Child Custody and Mediation
Child custody conflicts are among the most stressful and potentially damaging aspects of a divorce for everyone involved – but is there an alternative? For some the answer may be yes, and can help save peace of mind, psychological well-being, and financial costs.
Rather than battle in court over the type of custody agreement for the children, mediation can be an option that offers a less contentious alternative for many parents. Since the goal of most divorcing parents is the child’s happiness and stability, this can be one way to resolve issues productively during what is an already difficult life event.
The Typical Child Custody Process
Typical child custody cases involve going to court with an attorney as part of the divorce proceedings. The judge will determine the type of custody awarded – whether joint custody or sole custody – and the arrangements for the child’s residence and visitation times.
For parents who are divorcing, resolving these issues in a court of law can be fraught with tension and anxiety. Court costs, attorney fees, and time spent negotiating or battling over the agreement can all add up financially and emotionally.
Yet mediation is an alternative solution that allows both parties to meet with a neutral arbiter to work out the best arrangement with input from both parties. Unless one of the parties is alleging domestic violence or other serious legal violations, making court involvement necessary, this can be something that even a contentious divorcing couple can successfully navigate.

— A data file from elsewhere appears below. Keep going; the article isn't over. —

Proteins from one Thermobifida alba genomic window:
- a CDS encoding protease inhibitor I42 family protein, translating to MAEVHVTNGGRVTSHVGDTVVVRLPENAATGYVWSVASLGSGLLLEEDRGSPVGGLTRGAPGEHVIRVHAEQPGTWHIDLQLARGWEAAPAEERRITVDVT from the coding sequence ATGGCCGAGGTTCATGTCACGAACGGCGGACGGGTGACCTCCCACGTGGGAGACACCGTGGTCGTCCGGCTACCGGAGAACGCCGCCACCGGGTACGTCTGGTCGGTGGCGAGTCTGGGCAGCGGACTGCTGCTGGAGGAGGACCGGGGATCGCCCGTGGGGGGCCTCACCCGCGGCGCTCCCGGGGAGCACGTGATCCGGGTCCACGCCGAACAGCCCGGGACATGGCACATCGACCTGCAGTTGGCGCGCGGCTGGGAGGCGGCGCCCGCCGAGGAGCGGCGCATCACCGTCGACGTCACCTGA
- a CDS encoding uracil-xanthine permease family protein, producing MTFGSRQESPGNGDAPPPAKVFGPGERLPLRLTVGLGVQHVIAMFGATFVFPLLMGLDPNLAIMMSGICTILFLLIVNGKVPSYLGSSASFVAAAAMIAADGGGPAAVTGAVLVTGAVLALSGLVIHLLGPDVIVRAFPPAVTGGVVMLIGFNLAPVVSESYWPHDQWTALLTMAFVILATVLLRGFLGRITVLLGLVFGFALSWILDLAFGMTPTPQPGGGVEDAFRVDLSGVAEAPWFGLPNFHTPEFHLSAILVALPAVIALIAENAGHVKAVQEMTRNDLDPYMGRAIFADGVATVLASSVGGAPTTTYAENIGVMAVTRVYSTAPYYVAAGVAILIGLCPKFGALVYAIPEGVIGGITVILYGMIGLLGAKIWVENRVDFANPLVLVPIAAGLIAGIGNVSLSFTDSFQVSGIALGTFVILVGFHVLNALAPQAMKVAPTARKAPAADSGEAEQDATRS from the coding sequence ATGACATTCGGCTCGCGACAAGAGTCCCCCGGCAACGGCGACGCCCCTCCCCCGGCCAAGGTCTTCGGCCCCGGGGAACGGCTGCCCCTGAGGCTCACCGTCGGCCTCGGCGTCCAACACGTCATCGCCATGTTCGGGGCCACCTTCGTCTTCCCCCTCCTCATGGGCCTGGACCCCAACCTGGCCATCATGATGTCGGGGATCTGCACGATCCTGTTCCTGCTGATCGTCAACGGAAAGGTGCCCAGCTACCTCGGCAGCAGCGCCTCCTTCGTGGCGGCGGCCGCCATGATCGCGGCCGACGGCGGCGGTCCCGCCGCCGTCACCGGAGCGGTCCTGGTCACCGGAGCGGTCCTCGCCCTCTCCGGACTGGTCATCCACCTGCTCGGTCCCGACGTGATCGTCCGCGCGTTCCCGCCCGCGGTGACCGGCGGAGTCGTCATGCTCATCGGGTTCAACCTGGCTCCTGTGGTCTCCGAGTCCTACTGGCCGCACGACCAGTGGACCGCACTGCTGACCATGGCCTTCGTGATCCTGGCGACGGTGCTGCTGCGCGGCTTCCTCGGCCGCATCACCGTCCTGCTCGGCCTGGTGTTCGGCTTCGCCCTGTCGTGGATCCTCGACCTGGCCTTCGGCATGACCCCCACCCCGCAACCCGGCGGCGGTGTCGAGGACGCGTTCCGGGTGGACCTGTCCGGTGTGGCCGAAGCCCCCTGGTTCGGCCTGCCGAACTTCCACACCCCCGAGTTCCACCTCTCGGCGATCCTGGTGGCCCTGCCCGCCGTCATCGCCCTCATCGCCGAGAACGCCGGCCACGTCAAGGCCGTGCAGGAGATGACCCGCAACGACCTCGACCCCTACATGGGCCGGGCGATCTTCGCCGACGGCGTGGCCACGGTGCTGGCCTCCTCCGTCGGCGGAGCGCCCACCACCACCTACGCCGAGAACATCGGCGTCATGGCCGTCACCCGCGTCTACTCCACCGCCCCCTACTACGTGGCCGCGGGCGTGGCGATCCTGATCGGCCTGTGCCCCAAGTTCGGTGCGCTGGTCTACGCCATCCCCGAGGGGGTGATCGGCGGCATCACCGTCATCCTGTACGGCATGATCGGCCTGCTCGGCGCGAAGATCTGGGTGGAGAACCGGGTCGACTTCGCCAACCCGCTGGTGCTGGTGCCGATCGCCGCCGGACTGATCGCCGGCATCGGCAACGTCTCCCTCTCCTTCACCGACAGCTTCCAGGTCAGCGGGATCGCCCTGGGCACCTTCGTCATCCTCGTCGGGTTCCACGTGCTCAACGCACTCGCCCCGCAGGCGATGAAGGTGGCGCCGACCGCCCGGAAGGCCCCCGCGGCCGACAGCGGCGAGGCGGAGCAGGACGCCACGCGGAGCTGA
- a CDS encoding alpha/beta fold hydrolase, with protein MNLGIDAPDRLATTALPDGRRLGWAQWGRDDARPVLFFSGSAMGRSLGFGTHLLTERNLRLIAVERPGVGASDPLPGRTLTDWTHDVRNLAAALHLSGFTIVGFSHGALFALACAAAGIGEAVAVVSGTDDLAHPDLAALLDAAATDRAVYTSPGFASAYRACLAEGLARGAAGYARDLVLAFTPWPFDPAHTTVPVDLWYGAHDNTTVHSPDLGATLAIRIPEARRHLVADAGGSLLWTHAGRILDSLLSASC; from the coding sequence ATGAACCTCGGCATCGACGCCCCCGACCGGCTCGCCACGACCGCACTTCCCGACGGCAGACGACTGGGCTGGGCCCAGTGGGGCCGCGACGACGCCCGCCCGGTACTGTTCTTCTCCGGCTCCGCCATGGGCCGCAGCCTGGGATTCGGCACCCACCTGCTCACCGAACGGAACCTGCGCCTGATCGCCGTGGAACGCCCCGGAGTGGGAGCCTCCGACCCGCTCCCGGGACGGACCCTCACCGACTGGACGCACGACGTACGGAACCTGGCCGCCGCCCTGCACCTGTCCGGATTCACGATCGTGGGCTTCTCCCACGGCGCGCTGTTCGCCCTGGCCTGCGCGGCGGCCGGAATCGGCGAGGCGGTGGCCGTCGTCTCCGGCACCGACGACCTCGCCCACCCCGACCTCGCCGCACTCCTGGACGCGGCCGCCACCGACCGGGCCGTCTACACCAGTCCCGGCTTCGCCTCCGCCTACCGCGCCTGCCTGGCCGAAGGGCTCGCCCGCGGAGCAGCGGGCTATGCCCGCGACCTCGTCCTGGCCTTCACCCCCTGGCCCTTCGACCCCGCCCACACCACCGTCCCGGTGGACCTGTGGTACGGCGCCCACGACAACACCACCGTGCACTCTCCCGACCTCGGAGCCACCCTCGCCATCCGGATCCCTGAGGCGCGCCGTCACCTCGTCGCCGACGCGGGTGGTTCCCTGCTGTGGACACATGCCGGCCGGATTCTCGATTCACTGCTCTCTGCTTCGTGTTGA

The Mediation Process
I meet with both parents and begins with the idea that this will be a collaborative process. Both parents’ input is part of the discussion and it focuses on positive solutions rather than placing blame or revisiting divorce conflicts.
I, much like family counselors, am trained to work with both parties to facilitate communication. The goal of communication is both short-term and long-term: to first develop an agreed upon custody arrangements that will work successfully for parents and children, and to ideally promote future communication between the parties around parenting issues going into the future.
Because I do not have anything to gain from the outcome, I can be a dispassionate and productive factor in resolving disputes. Children will benefit from less conflict, and in some cases can meet with me as well.
Mediation offers a positive solution for children during a divorce assisting parents in promoting better methods of communication which will be key in moving forward and working together as parents for the child’s best interests long after the divorce.